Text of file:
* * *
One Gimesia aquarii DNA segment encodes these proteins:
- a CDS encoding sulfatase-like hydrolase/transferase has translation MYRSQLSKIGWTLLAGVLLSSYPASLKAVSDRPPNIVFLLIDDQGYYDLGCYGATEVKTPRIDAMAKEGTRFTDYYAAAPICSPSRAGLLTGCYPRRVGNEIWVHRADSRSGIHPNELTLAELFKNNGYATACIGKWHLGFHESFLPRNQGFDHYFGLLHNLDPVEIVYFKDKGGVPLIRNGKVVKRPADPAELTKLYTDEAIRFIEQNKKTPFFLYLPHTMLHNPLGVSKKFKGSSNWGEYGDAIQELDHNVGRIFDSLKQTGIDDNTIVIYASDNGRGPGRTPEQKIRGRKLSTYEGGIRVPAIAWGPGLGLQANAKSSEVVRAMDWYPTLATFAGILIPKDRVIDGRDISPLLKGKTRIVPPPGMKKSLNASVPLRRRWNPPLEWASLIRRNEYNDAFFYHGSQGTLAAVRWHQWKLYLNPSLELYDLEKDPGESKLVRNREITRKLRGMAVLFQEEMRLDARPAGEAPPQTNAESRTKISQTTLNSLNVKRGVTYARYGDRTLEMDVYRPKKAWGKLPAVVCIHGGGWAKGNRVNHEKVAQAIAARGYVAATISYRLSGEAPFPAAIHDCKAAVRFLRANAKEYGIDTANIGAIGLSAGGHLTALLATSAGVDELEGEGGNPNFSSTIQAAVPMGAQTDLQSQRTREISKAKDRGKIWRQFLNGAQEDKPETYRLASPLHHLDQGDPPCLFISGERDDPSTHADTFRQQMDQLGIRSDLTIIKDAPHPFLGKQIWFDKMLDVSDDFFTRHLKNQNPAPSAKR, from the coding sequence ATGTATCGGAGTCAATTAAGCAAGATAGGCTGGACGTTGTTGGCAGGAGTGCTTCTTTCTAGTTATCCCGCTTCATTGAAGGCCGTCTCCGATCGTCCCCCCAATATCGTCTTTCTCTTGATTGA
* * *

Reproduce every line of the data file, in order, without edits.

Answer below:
One Gimesia aquarii DNA segment encodes these proteins:
- a CDS encoding sulfatase-like hydrolase/transferase has translation MYRSQLSKIGWTLLAGVLLSSYPASLKAVSDRPPNIVFLLIDDQGYYDLGCYGATEVKTPRIDAMAKEGTRFTDYYAAAPICSPSRAGLLTGCYPRRVGNEIWVHRADSRSGIHPNELTLAELFKNNGYATACIGKWHLGFHESFLPRNQGFDHYFGLLHNLDPVEIVYFKDKGGVPLIRNGKVVKRPADPAELTKLYTDEAIRFIEQNKKTPFFLYLPHTMLHNPLGVSKKFKGSSNWGEYGDAIQELDHNVGRIFDSLKQTGIDDNTIVIYASDNGRGPGRTPEQKIRGRKLSTYEGGIRVPAIAWGPGLGLQANAKSSEVVRAMDWYPTLATFAGILIPKDRVIDGRDISPLLKGKTRIVPPPGMKKSLNASVPLRRRWNPPLEWASLIRRNEYNDAFFYHGSQGTLAAVRWHQWKLYLNPSLELYDLEKDPGESKLVRNREITRKLRGMAVLFQEEMRLDARPAGEAPPQTNAESRTKISQTTLNSLNVKRGVTYARYGDRTLEMDVYRPKKAWGKLPAVVCIHGGGWAKGNRVNHEKVAQAIAARGYVAATISYRLSGEAPFPAAIHDCKAAVRFLRANAKEYGIDTANIGAIGLSAGGHLTALLATSAGVDELEGEGGNPNFSSTIQAAVPMGAQTDLQSQRTREISKAKDRGKIWRQFLNGAQEDKPETYRLASPLHHLDQGDPPCLFISGERDDPSTHADTFRQQMDQLGIRSDLTIIKDAPHPFLGKQIWFDKMLDVSDDFFTRHLKNQNPAPSAKR, from the coding sequence ATGTATCGGAGTCAATTAAGCAAGATAGGCTGGACGTTGTTGGCAGGAGTGCTTCTTTCTAGTTATCCCGCTTCATTGAAGGCCGTCTCCGATCGTCCCCCCAATATCGTCTTTCTCTTGATTGA